Nov. 14 — A putative class action alleging that LinkedIn Corp. harmed users' professional reputations by sending e-mails to almost anyone with whom new users had interacted via their e-mail account may proceed in part, the U.S. District Court for the Northern District of California ruled Nov. 13.
The case centered around e-mails from LinkedIn, a professional social networking site with over 200 million users, inviting nonusers to join. According to the plaintiffs, during the sign-up process, LinkedIn “harvested the email addresses of Plaintiffs' contacts as well as the email addresses of every person who has either emailed Plaintiffs, been emailed by Plaintiffs, or who has been carbon copied on an email to or from Plaintiffs.”
LinkedIn then sent an e-mail inviting the recipient to join, the plaintiffs said, and it followed up with two reminder e-mails if the invitee didn't join the site. The plaintiffs alleged that these e-mails were sent without their knowledge or consent. They added that LinkedIn wasn't responsive to users who asked the site not send the reminder e-mails and lacked a reasonable mechanism to cancel them.
The plaintiffs added that LinkedIn sent the reminder e-mails, which included their names and likenesses, for its commercial benefit because the site's revenue is “directly related to the number of registered LinkedIn users.”
In June, Judge Lucy H. Koh granted in part and denied in part LinkedIn Corp.'s motion to dismiss the case (see related article). Koh dismissed the plaintiffs' federal claims against LinkedIn under the Stored Communications Act, 18 U.S.C. § 2701, and Wiretap Act, 18 U.S.C. § 2511. She also held that the plaintiffs consented to the initial invitation e-mails, narrowing the case to whether the reminder e-mails were unlawful.
LinkedIn moved to dismiss plaintiffs' amended complaint in September, which the court granted in part and denied in part. Plaintiffs alleged in the amended complaint that LinkedIn violated California's common law and statutory right of publicity, Cal. Civil Code § 3344, and the unlawful prong of California's Unfair Competition Law, Cal. Bus. & Prof. Code § 17200, based on abridging plaintiffs' common law right of publicity.
The court dismissed plaintiffs' statutory right of publicity claim because they failed to plead mental harm, which it said was required when requesting the minimum statutory damages figure of $750. It said the plaintiffs only alleged economic harm as a result of the reminder e-mails.
Although the California law doesn't explicitly require plaintiffs to plead mental harm, the court said that Miller v. Collectors Universe Inc., 159 Cal. App. 4th 988 (Cal. Ct. App. 2008) , held the requirement should be inferred based on a reading of the statute's legislative history. The court said it should defer to the intermediate appellate court's interpretation of the California statute unless there was “convincing evidence” that the California Supreme Court would reject the interpretation.
Quoting Miller, the court said the statutory minimum damages were meant “to compensate non-celebrity plaintiffs” who suffer “mental anguish yet no discernible commercial loss.”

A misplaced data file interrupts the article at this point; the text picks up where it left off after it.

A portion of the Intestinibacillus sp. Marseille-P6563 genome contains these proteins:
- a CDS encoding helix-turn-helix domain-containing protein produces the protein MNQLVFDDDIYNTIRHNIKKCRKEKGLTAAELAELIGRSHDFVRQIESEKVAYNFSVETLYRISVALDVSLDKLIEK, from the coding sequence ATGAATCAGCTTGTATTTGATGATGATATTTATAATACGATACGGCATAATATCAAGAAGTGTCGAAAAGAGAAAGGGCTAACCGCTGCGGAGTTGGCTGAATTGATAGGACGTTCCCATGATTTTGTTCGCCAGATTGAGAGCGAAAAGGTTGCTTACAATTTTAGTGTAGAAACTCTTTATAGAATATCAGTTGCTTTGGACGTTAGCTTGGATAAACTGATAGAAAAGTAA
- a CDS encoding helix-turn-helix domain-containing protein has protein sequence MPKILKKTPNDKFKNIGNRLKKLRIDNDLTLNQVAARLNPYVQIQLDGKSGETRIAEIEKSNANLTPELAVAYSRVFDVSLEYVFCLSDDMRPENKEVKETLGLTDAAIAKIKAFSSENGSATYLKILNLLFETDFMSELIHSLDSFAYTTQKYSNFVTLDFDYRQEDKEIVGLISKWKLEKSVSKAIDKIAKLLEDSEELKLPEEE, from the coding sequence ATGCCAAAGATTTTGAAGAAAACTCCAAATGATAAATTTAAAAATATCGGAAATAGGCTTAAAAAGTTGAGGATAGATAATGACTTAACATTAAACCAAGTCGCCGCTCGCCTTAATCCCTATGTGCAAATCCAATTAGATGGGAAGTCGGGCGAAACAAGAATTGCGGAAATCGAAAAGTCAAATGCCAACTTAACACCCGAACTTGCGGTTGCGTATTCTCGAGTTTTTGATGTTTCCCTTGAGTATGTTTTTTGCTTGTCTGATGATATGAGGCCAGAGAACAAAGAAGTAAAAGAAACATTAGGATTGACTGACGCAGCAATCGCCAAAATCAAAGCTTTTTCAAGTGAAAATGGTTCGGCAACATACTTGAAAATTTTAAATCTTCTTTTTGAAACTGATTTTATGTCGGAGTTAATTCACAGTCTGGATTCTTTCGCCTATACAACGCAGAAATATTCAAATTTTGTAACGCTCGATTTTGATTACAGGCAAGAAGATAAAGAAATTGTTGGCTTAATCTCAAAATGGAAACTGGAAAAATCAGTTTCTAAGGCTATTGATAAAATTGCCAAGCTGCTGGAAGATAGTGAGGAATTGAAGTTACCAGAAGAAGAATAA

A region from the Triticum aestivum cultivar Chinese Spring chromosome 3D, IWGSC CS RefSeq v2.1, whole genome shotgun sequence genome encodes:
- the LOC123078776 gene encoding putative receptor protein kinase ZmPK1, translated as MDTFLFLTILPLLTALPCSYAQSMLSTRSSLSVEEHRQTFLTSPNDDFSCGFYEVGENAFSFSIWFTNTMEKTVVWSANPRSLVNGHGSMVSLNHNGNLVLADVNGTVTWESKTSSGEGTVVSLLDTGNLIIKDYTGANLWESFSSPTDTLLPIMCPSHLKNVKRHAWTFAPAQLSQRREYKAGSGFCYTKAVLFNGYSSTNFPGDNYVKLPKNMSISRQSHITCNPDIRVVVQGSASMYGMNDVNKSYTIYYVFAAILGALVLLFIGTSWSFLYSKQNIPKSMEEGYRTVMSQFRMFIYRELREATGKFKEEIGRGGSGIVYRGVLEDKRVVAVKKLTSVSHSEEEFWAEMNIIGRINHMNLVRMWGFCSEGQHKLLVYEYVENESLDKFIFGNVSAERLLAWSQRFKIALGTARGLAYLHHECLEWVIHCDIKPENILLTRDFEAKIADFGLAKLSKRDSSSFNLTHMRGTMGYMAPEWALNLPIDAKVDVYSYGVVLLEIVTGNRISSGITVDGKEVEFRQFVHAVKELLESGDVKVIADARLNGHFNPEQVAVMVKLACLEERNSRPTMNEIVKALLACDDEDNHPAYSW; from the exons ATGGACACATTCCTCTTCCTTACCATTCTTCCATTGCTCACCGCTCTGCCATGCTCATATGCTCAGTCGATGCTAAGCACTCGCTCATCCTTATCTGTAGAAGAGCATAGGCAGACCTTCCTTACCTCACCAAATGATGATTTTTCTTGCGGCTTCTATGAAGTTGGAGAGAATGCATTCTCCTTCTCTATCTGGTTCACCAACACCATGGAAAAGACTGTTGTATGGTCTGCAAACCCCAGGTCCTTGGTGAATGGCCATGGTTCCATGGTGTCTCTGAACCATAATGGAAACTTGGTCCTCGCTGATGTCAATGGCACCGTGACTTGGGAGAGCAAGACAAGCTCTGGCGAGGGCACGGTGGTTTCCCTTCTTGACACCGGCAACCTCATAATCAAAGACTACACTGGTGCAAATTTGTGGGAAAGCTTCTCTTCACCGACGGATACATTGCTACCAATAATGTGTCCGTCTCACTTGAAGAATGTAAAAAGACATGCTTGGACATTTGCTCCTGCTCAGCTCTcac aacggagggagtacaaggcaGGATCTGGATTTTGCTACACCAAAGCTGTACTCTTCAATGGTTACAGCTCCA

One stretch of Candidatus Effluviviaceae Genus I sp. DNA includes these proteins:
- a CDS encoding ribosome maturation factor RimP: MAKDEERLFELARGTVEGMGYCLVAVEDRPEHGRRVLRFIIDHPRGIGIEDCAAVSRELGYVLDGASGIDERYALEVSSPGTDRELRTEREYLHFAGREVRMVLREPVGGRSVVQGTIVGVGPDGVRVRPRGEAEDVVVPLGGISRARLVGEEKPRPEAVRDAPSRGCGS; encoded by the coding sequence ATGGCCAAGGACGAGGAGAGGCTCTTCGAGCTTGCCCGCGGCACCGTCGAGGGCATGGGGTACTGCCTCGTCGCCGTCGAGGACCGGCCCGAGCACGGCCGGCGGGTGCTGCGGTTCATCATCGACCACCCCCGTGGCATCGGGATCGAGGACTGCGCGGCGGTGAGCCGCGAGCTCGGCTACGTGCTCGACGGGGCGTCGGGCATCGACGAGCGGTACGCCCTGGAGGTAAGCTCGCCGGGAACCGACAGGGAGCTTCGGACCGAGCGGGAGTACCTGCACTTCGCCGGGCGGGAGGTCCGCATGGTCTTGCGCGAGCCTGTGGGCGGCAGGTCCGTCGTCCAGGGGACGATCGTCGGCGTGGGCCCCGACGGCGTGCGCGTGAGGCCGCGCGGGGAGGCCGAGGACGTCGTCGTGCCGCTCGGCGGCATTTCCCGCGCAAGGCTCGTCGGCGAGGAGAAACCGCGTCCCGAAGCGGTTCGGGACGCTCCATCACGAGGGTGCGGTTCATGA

The court did, however, grant plaintiffs leave to amend their complaint regarding their statutory right of publicity claim.
LinkedIn argued that the plaintiffs' case should be dismissed because its reminder e-mails were protected by the First Amendment and the Communications Decency Act, 47 U.S.C. § 230. The court rejected both claims.
The court said plaintiffs plausibly alleged that LinkedIn's reminder e-mails were advertisements for the professional social networking site. The court added that it agreed with plaintiffs' use of Facebook Chief Executive Officer Mark Zuckerberg's quote from Fraley v. Facebook, Inc., 830 F. Supp. 2d 785 (N.D. Cal. 2011), that a trusted referral “influences people more than the best broadcast message” and that a “trusted referral is the Holy Grail of advertising.”
The court therefore disagreed with LinkedIn that the reminder e-mails were addressing matters of public interest or noncommercial speech subject to the First Amendment's full protection.
The court wrote that the plaintiffs plausibly alleged that LinkedIn's reminder e-mails were “misleading commercial speech, for which the First Amendment provides no protection.”
The court also denied LinkedIn immunity under the CDA. The CDA provides that no “provider or user of an interactive computer service shall be treated as the publisher or speaker of any information provided by another information content provider.”
CDA immunity, the court said, didn't apply in this case because the plaintiffs plausibly alleged that LinkedIn wrote, designed and formatted the reminder e-mails. LinkedIn can't claim CDA immunity where it was a creator or co-creator of the e-mails, the court ruled, as opposed to the publisher of content provided by a third party.
LinkedIn also argued that the suit shouldn't proceed because there was only “incidental use” of the plaintiffs' names and likenesses. The court disagreed, saying LinkedIn valued the reminder e-mails “precisely because they make use of Plaintiffs' names and likenesses.”
Russ August & Kabat and Lieff Cabraser Heimann Bernstein LLP represented the plaintiffs. Munger Tolles & Olson LLP represented LinkedIn.
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